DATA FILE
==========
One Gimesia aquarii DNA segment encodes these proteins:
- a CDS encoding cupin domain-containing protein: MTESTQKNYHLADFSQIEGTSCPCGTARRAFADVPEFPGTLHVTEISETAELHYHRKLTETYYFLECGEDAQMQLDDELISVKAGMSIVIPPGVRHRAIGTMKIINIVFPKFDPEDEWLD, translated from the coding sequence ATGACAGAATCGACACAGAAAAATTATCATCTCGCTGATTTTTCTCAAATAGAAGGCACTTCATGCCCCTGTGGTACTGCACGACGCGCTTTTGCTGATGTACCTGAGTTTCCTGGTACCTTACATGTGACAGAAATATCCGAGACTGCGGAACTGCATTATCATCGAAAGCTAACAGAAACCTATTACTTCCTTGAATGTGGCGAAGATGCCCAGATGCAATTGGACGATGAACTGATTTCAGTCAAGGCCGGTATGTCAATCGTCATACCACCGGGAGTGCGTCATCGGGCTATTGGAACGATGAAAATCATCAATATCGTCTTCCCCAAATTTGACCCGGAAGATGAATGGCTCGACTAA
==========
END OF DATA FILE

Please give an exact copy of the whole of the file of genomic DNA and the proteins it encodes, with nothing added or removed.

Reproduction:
One Gimesia aquarii DNA segment encodes these proteins:
- a CDS encoding cupin domain-containing protein: MTESTQKNYHLADFSQIEGTSCPCGTARRAFADVPEFPGTLHVTEISETAELHYHRKLTETYYFLECGEDAQMQLDDELISVKAGMSIVIPPGVRHRAIGTMKIINIVFPKFDPEDEWLD, translated from the coding sequence ATGACAGAATCGACACAGAAAAATTATCATCTCGCTGATTTTTCTCAAATAGAAGGCACTTCATGCCCCTGTGGTACTGCACGACGCGCTTTTGCTGATGTACCTGAGTTTCCTGGTACCTTACATGTGACAGAAATATCCGAGACTGCGGAACTGCATTATCATCGAAAGCTAACAGAAACCTATTACTTCCTTGAATGTGGCGAAGATGCCCAGATGCAATTGGACGATGAACTGATTTCAGTCAAGGCCGGTATGTCAATCGTCATACCACCGGGAGTGCGTCATCGGGCTATTGGAACGATGAAAATCATCAATATCGTCTTCCCCAAATTTGACCCGGAAGATGAATGGCTCGACTAA